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3 thoughts on “Parent Involvement Matters!

  1. Dear Arai! The topic you have discussed very interesting.
    Parent involvement is one of the most crucial issues in education. Of course, we need such projects in Kazakhstan. And it is possible! As you have mentioned, the benefits of parent involvement in education process overweights its shortcomings. That is why it is very essential to make first steps like opening, for example, reunions of voluntary parents who can help in schooling process or even official programmes for parents in the form of lectures, seminars, etc.
    Personally, I really understand the significance of parents’ help in schooling and their supports. From my childhood, my mother taught me how to read and write before entering school. After it, she helped to do my home assiggments as well as supplementary works to enhance my knowledge. Further, due to her new job she could not sit anymore with my little sisters and teach them. In comparison with my sisters, my mother’s share truly helped me to have a school success!
    One thing I have noticed that teacher parents are usually active in this matter, because they really understand how it is important for their children rather than other “professionals”!

    Liked by 1 person

    1. Thank you very much, Almazhay! You are absolutely right saying that teacher parents understand the schooling process better. As from my post, one of the benefits of educator – parent interaction is that they begin to understand each other better, the process of learning, what is learnt, and what is taught. And teacher parents are the insiders of this issue, and best sources of understanding the importance of teacher – student – parent interaction. And, maybe that is our chance to make contribution for the bright future of public school performance!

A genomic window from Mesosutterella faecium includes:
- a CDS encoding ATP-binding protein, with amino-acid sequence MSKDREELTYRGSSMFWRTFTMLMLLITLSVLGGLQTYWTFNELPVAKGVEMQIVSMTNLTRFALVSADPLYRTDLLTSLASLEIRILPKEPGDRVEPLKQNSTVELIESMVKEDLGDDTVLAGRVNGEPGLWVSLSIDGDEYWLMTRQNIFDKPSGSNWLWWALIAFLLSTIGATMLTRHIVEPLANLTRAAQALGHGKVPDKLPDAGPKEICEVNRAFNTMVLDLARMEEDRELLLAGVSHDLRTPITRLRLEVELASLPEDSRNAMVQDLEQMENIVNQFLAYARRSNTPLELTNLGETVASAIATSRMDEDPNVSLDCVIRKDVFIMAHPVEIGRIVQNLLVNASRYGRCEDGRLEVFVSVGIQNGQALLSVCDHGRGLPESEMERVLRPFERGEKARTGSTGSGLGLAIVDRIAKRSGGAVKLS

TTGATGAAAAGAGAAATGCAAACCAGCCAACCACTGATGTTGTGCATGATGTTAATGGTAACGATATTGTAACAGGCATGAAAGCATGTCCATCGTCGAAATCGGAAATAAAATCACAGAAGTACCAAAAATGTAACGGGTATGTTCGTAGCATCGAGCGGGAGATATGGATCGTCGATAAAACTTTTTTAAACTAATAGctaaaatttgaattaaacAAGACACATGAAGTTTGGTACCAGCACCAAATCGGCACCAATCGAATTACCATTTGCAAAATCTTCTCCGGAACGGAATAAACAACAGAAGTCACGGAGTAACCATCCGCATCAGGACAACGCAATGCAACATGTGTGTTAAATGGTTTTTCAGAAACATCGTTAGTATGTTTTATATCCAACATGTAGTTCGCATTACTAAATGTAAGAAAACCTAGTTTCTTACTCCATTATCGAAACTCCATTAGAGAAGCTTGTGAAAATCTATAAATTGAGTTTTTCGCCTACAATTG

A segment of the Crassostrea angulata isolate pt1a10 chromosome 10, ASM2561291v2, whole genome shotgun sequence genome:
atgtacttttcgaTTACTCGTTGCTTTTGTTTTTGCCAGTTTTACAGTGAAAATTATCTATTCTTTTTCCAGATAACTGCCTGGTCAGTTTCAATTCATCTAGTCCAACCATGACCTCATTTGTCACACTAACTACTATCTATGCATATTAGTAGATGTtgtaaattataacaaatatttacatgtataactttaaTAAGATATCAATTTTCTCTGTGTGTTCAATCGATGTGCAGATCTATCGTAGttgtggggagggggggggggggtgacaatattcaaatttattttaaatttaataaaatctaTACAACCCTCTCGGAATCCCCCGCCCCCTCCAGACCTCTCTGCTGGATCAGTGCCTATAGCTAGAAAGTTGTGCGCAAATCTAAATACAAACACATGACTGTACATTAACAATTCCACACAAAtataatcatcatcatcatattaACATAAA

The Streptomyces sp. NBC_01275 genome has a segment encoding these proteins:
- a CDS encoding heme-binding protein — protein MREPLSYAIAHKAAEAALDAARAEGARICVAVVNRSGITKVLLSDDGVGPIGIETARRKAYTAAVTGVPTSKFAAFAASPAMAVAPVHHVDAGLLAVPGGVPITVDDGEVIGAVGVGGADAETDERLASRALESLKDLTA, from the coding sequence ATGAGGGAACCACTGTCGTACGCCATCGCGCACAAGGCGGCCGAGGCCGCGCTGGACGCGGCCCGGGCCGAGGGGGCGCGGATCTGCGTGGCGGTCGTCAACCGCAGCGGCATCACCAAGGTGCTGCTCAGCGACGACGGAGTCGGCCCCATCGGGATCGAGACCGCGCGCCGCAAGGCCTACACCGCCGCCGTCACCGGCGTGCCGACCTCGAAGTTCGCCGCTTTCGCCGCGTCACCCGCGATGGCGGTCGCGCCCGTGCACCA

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  2. I think whatever project which is oriented towards parents-teachers reciprocity could solve many problems, thereby making educational process more effective. The bridge “teachers-parents” can be fruitful in terms of communication. For example, parents can inform teachers of things happening at home that might affect student behavior: family’s split up, illness, environment change (removal), etc. Moreover, I believe, parent and teachers together can prevent different types of bullying at school (face-to-face bullying, cyber bullying). Along with that, parents involvement can help students to increase their academic performance, as you have mentioned. However, I doubt in Almazhay’s remark that “teachers and parents are usually active in this matter”. As far as I noticed, there is only a small cluster of parents who display an active participation in school life (usually they are called “roditelskiy commitet”). Parents who are not so active usually tend to alledge their jobs and they do not have time to go often to school. Also, I noticed the following tendency – most active parents are females. So, I have a couple of questions: 1. How can schools attract parents to collaborate? 2. How to attract fathers to participate in their children’ school life?